The CD only includes 7 tracks but they’re nearly all in the 5 – 6 minute range. And, as they say, it’s all killer, no filler. About 40 minutes of killer in fact. The music starts out with By the Light of the Moon which pretty much introduces the sound. There are both male and female vocals here, we get the symphonics and there’s sufficient metal around to make sure you understand this will be a Gothic direction. The production is adequate, most of it works with the female vocal, some overlaying, that sort of thing. But, what you appreciate early on is how the music is structured. There are some classical structures that allow the music to flow around the lyrics. Those vocals, the male vocals, are of the clean variety and are OK, I personally prefer the harsher variety but with this particular interpretation of the music I guess this style is appropriate for the material.

‘Till Death Doth Us Unite takes us in a more Gothic direction lyrically. Although even this is a bit less dark than the truly dark we get in some instances. Again, the vocals are produced using both a clean male vocal and the operatic female approach to things. There’s some duet work, both vocalists working together, other times we break the female up into several individual components, than place them against one another, not bad at all. But, the lyrics do tend to better match the delivery on this track:

Would you save me from darkness, even far from our home
Will you listen in silence, to my lonely song?
And when my time here is done, will I be far from your heart?
Swear to me that forever, will endure this bond.
And when my time here is done
Gilded mirror, of brief joys and hopes
This life’s a prison, and you born and die alone
Is it enough living knowing this?

OK, maybe more on the level of an existential communication than a typical Gothic theme, but let’s recognize there is some serious overlay of the two concepts. And Jean Paul Sartre didn’t have the same voice, at least not the best of my knowledge.

Fireflies is a little more metal than some of the tracks, more drums, more direct guitar work. And the vocals tend to be more classical, Loo really takes it in a more classical soprano direction here. Now, you either like this sound or you don’t. However, it’s certainly difficult not to appreciate the preparation a singer requires to achieve the ability to do this type of vocal. The track begins like a children’s song, but quickly moves to a base guitar driven metal sound before the vocals join in to move the song in that more classical direction. Again, the lyrics take that existential / Gothic message format, but in a vocal that would make an Italian opera lover smile:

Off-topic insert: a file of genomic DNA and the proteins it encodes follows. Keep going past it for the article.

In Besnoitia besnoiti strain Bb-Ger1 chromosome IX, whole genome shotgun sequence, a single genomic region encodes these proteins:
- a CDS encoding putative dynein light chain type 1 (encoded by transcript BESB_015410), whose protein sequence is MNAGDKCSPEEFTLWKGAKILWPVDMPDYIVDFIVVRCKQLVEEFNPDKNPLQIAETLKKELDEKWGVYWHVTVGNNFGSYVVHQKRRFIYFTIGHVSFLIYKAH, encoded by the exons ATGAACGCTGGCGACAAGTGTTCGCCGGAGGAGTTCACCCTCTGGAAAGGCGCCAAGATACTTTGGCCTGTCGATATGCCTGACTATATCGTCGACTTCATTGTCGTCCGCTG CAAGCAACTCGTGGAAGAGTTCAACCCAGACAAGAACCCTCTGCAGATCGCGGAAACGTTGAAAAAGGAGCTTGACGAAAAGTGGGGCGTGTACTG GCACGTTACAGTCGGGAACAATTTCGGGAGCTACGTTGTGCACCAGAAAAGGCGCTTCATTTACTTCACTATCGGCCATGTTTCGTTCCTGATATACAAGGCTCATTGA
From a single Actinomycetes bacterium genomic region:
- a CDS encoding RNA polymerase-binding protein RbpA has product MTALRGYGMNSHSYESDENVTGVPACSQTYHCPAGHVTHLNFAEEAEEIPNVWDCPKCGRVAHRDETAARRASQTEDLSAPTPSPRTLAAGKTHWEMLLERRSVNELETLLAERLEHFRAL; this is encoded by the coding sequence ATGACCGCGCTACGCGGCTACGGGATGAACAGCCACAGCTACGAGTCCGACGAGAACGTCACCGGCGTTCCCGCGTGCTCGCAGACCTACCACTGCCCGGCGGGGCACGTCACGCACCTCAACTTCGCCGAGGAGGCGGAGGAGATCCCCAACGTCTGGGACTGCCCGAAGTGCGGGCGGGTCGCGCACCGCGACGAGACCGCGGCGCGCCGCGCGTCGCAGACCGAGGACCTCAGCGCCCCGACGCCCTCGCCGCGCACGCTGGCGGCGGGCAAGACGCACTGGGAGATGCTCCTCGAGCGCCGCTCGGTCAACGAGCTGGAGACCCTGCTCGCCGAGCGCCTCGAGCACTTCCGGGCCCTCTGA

Here I am, lost in darkness, I cross the Nightmare, That burned my fairytales
Here I am, No time more wasted, To watch my old footsteps
Look inside my mirror, Tell me what you see
Night embraced me as much as, To be no longer me

On this one we get the harsh male vocal, an improvement to my way of thinking. When I want to discuss my existential loneliness, my hopelessness and despair, that’s more the sound I want to hear voicing it.

The title track, Your Angels Cry takes us to another rocker, again with that strong operatic vocal to drive the sound. Again, it’s not a short track, about 6 minutes, with lots of soaring vocals over that solid symphonic metal instrumental component and driven by a pounding drum. You get some male vocal, not a lot. We save that for another track, Obscura, where the male death vocal par excellance is delivered by a guest vocalist, Agonia Blackvomit, yea, really. Here we get the REAL B & B, as only a true Death Metal vocalist can do it, again positioned against the pure operatic vocals of Loo, maybe the best track on the CD, assuming you go for this style.

The final track is Venom heart and here we return to the more traditional heavily female oriented vocal. And, it sends us on our way with a smile, strong symphonic, operatic Gothic from a country that knows a little about the art form. If you value this approach, this will be truly satisfying music. These folks know the business.

9.5 / 10